Can You Make Money Through Crowdsourcing?

Jeff Howe, in his June 2006 article “The Rise of Crowdsourcing”, called crowdsourcing “The new pool of cheap labor: everyday people using their spare cycles to create content, solve problems, even do corporate R & D.” In essence, crowdsourcing utilizes the combined efforts of a group of people to help a person or business resolve a problem, create a new product, etc.

The person or business compensates the group’s efforts by either paying all participants a nominal fee or by awarding prizes to those individuals that come up with the best resolution, idea, etc. Unlike employees, these people are not directly hired or fired by the person/business. Also, since this group is derived from the general (i.e., anonymous) public, it is not considered outsourced labor.

Crowdsourcing is not new. Back in 1714, the British government offered The Longitude Prize to anyone who could find a way to determine a ship’s east/west coordinates at sea. Built in 1827, the Fourneyron hydraulic turbine was the result of a crowdsourcing competition created by The French Society for the Encouragement of Industry.

Modern examples of crowdsourcing include iStockphoto, an image-sharing site that features the work of amateur photographers for $1-$5. There is also Threadless, where community members submit and vote on which T-shirt designs should be produced. GeniusCrowds, a product invention site that I myself was a part of for six months, offers members the opportunity to submit their product ideas and vote for the ones that should be developed into prototypes.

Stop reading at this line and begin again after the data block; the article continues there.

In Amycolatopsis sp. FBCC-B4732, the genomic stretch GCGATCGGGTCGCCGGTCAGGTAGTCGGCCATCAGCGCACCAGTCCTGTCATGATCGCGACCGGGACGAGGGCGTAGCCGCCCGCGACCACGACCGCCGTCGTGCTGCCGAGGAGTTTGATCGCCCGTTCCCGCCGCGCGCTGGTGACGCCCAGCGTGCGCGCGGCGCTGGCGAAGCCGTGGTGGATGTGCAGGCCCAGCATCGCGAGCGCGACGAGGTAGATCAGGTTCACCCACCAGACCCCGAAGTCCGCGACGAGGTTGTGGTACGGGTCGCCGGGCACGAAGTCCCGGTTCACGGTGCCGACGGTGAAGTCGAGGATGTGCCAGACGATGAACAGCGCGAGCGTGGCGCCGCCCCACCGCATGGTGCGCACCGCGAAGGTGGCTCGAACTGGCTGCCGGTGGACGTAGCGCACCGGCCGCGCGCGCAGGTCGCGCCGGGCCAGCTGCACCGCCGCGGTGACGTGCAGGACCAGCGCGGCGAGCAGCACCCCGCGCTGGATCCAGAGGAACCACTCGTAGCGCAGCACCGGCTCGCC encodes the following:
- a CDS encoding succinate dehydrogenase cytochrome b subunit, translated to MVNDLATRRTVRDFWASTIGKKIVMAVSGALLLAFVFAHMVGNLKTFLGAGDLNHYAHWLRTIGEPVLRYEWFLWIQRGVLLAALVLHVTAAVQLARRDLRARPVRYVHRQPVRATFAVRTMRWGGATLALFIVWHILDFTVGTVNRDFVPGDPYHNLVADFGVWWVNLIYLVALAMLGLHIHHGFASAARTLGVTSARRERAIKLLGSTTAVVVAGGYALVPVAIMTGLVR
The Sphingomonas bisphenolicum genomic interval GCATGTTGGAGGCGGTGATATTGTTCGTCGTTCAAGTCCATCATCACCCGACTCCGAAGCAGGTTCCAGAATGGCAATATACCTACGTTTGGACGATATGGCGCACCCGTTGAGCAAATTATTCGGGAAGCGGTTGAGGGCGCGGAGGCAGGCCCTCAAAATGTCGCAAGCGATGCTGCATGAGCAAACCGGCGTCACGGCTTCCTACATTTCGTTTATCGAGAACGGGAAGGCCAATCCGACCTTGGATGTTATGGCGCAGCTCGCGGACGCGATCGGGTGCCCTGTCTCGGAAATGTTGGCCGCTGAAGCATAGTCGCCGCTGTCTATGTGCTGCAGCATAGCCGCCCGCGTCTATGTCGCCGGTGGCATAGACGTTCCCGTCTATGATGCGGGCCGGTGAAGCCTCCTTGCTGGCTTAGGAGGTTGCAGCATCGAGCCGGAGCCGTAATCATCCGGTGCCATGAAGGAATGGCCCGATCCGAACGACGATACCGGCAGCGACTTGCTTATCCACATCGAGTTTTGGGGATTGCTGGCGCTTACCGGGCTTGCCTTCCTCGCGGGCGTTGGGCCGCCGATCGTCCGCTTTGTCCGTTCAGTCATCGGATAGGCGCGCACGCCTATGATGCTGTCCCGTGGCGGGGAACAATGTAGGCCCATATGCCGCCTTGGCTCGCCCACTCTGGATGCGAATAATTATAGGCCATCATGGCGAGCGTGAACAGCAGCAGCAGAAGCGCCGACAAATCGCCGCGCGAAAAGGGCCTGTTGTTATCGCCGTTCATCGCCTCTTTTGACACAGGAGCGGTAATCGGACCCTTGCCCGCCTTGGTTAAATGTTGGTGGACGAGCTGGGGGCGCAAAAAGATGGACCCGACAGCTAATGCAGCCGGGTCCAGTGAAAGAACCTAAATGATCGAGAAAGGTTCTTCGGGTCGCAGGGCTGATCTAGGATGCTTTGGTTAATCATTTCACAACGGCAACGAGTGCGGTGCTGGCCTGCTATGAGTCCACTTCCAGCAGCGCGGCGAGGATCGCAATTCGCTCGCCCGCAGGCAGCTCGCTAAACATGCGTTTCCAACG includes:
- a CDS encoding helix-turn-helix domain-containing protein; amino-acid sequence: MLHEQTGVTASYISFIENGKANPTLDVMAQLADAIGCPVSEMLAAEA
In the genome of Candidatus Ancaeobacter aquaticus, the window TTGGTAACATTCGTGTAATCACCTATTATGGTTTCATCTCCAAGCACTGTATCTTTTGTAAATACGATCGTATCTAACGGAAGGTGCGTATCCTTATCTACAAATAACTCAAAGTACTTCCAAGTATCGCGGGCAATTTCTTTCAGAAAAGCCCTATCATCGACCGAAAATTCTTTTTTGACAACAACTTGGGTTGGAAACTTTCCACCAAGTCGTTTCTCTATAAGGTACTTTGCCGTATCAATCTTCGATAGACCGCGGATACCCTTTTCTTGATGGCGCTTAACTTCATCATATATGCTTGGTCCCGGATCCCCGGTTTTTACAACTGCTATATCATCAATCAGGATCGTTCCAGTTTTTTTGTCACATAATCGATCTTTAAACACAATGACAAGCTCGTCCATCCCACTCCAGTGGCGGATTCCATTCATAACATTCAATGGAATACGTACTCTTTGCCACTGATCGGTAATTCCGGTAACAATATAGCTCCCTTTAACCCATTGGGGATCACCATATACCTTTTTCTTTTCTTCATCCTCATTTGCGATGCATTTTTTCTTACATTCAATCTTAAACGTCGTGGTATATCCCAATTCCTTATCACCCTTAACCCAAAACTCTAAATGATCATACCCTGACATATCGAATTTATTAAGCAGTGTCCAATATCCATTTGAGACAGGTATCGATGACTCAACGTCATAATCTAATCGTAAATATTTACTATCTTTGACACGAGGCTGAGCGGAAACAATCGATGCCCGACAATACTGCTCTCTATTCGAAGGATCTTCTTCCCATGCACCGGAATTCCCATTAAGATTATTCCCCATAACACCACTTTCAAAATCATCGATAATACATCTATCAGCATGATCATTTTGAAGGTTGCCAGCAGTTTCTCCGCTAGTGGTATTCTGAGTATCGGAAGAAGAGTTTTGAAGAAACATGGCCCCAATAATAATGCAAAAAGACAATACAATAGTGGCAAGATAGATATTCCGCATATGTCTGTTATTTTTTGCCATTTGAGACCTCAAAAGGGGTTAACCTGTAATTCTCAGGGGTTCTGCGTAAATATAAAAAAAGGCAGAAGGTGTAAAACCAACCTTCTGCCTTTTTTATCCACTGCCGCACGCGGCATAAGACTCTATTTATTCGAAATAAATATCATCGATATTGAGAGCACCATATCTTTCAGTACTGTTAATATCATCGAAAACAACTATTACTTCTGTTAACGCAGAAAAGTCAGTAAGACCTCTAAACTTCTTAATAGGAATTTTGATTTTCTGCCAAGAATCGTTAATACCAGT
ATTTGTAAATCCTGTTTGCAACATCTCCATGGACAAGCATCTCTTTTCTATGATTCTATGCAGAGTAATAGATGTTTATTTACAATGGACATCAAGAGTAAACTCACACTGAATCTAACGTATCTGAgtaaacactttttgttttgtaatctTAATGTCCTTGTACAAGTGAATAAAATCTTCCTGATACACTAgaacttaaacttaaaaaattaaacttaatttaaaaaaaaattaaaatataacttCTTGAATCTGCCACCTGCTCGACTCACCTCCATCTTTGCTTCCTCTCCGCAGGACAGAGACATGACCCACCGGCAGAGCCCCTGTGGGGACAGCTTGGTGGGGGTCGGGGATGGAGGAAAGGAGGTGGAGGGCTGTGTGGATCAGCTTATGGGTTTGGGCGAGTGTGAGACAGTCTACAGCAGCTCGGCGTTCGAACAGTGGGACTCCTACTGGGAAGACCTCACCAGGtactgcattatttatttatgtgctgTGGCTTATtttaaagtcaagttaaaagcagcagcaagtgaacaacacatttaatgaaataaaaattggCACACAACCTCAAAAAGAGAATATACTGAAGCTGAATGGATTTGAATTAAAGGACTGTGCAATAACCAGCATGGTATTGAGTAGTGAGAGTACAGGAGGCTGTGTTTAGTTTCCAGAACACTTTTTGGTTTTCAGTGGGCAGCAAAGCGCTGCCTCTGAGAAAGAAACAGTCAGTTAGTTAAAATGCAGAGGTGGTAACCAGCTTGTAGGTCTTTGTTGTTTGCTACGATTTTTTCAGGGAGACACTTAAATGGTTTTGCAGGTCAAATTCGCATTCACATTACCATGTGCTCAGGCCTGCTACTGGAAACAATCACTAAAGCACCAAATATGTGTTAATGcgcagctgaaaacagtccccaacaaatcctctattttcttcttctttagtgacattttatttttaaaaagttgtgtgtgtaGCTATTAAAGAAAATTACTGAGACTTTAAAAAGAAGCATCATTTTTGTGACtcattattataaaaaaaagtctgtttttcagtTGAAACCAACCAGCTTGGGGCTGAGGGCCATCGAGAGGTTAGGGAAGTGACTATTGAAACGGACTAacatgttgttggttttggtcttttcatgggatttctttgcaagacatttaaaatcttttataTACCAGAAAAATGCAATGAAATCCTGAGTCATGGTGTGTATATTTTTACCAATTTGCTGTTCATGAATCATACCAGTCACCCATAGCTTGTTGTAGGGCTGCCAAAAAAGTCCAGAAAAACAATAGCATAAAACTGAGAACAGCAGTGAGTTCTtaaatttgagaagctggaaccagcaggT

Crowdsourcing Site Compensation

Crowdsourcing sites fall into one of two categories in terms of their compensation: pay-on-task or contest/prize. The pay-on-task sites offer a nominal level of compensation, say $1-$30, for a completed task. It’s not a lot of money but at least it’s a guaranteed amount of pay. Contest/prize sites pay significantly more money or offer job contracts, product prototypes and royalties; however, there’s no guarantee that you’ll actually win that amount or get that offer. Overall, it’s best to find out beforehand just what you’re (not) signing up for with a crowdsourcing site.

Advantages and Disadvantages of Crowdsourcing

Crowdsourcing has many benefits for the sponsoring person or business, including access to a vast pool of talented and cheap workers, instant feedback on product ideas, little/no overhead (e.g., severance pay), free marketing and customer loyalty. Furthermore, those individuals that best perform on a crowdsourcing project can later be retained as contractors or employees, reducing a business’s hiring costs. For crowdsourcing members, the benefits of crowdsourcing include personal satisfaction from seeing a product idea realized, feedback from community members, job offers and monetary (or other) compensation.

Crowdsourcing also has its disadvantages. For starters, payments to crowdsource members are rather low. Ownership of your original ideas, designs, etc. is uncertain and the business may later capitalize on your submissions without compensating you. Because crowdsourcing is conducted in an open and public forum, competing businesses can easily swoop in and steal your work.

Crowdsourcing Sites

Despite its criticisms, crowdsourcing is here to stay. Here is a list of crowdsourcing sites that pay money and/or offer monetary prizes for various member tasks: